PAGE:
Biofuels groups downplay ruling’s impact on investment

Biofuels groups are downplaying a Friday federal court decision that some believe could cut off investments in advanced green fuels.

The Court of Appeals for the District of Columbia Circuit ruled that the Environmental Protection Agency (EPA) must use more realistic projections as part of its biofuel-blending mandate designed to create a domestic biofuel industry.

The biofuels industry initiated a lobbying campaign last fall to protect the mandate, and has warned that changing the forward-looking targets set by EPA could spook investment in next generation biofuels.

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The rule requires refiners to blend 36 billion gallons of biofuel into traditional transportation fuel by 2022. Of that total, 21 billion gallons must come from cellulosic and “advanced” biofuels, which are made from non-edible feedstock.

But the court said EPA acted in “excess of the agency’s statutory authority” in projecting refiners could blend 10.45 million gallons of cellulosic biofuel in 2012, as only 22,000 gallons were produced.

The court upheld the agency’s practice of allowing advanced biofuels to supplement the lack of cellulosic production. The biofuels industry said that allows EPA flexibility for meeting the mandate’s requirements.

“[A]lthough we disagree with the court’s decision vacating the 2012 cellulosic volumes, today’s decision once again rejects broad-brushed attempts to effectively roll back the federal Renewable Fuel Standard,” biofuel trade groups said Friday in a joint statement.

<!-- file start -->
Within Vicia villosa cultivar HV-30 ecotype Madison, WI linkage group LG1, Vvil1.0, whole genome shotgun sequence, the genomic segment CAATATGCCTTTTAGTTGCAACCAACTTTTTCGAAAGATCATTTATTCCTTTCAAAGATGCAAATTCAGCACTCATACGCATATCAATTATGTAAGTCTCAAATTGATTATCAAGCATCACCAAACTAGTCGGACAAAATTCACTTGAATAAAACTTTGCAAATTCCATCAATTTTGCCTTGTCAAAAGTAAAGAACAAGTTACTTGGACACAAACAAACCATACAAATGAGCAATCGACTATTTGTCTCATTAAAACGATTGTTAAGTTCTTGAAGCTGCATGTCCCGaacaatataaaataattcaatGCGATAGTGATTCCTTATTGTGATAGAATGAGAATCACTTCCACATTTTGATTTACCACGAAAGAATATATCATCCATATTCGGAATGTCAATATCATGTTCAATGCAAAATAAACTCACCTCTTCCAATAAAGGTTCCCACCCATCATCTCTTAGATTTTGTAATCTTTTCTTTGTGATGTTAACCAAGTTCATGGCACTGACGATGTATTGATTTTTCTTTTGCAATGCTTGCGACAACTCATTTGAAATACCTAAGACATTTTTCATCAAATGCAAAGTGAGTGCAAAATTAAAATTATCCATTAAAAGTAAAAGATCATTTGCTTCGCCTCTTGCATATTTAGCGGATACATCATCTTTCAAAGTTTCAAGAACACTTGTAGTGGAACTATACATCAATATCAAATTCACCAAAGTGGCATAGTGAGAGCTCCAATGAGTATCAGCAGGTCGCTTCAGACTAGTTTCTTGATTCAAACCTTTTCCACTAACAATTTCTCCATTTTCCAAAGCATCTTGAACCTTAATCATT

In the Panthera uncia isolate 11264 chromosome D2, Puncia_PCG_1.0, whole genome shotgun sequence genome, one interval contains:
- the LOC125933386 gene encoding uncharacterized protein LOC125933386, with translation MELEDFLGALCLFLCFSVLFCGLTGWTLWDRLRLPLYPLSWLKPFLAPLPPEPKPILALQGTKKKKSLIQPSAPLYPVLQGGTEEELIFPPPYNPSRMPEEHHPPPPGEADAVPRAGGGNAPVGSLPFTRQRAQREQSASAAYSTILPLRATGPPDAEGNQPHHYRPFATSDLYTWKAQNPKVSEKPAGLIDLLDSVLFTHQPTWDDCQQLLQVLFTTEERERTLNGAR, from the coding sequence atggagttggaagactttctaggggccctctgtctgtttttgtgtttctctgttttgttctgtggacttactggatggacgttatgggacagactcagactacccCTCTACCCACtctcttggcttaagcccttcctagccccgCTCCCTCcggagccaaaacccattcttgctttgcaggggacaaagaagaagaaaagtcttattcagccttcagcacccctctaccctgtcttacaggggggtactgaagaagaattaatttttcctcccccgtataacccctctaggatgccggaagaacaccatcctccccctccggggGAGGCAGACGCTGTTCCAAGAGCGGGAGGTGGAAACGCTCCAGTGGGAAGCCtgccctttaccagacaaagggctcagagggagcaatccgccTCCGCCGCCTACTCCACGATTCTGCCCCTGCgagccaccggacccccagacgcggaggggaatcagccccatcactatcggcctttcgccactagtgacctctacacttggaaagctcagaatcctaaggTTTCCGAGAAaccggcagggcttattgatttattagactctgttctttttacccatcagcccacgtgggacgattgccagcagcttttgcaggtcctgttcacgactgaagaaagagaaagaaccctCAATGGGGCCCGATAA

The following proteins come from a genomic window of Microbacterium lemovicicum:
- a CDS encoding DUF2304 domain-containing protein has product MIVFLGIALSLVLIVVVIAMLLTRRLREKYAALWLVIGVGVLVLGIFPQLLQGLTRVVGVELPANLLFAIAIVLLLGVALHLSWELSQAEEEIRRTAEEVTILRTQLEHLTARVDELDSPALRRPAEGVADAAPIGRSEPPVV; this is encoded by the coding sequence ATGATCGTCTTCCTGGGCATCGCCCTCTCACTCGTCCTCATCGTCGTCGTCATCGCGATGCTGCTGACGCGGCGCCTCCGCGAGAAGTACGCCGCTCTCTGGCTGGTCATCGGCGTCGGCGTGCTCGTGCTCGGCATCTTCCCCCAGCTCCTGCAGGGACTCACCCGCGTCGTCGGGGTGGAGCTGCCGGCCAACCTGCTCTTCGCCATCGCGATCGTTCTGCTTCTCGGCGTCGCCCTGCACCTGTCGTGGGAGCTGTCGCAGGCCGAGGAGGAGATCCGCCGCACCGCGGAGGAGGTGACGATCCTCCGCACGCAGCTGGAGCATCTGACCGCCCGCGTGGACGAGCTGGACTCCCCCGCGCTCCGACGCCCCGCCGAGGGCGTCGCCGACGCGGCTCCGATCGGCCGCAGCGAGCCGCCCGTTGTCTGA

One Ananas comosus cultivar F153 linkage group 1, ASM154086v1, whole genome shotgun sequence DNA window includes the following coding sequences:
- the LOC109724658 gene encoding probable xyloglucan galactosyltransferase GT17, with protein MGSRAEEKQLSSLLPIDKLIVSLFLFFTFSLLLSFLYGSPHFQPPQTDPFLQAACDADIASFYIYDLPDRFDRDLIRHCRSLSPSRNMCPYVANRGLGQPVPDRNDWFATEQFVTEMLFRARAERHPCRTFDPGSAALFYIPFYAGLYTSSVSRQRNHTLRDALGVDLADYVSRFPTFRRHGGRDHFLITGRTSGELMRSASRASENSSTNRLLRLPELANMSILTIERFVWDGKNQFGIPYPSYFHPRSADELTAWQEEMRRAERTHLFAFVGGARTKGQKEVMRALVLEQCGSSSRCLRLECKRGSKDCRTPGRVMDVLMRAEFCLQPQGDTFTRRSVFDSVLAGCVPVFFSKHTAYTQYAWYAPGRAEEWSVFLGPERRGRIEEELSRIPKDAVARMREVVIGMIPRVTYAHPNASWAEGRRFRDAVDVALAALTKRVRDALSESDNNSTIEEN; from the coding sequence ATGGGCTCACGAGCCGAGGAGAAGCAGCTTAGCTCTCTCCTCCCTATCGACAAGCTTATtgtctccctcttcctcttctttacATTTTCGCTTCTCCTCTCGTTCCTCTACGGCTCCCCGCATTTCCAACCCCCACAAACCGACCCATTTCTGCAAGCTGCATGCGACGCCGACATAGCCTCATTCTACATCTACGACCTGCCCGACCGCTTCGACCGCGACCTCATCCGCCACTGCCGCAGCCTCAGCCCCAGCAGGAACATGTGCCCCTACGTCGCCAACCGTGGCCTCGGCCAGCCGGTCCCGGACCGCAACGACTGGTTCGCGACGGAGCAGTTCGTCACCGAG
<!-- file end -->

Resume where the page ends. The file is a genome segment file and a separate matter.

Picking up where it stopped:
But industry sources acknowledged the decision could dam the tide of capital.

They said they were unsure whether EPA would determine advanced biofuels could fill the cellulosic biofuel shortfall. In that case, EPA might be forced to cut projections for the 21 billion gallons of next generation biofuels set for blending between 2015 and 2022.

That uncertainty could keep money on the sidelines, the sources said. Still, industry sources told The Hill that they remained hopeful investment in advanced and cellulosic biofuels would continue.

They noted several cellulosic biofuel facilities came online at the end of last year, and more are continuing to do so.

And they said the mandate is doing what Congress intended — reducing dependence on foreign oil, curbing greenhouse gas emissions and sparking economic development.

In its lawsuit against the EPA, the American Petroleum Institute (API) argued refiners were forced to buy credits to fill the gap in the agency’s projections and actual production levels.

The court sided with API on that point, giving the oil-and-gas lobby its first victory in its full-court press to repeal the biofuel mandate.

API is pushing Congress to tear down the rule and is fighting the rule through the courts. It also has a lawsuit on file challenging EPA’s projections for 2011.

“We are glad the court has put a stop to EPA’s pattern of setting impossible mandates for a biofuel that does not even exist. This absurd mandate acts as a stealth tax on gasoline with no environmental benefit that could have ultimately burdened consumers,” API Group Downstream Director Bob Greco said in a Friday statement.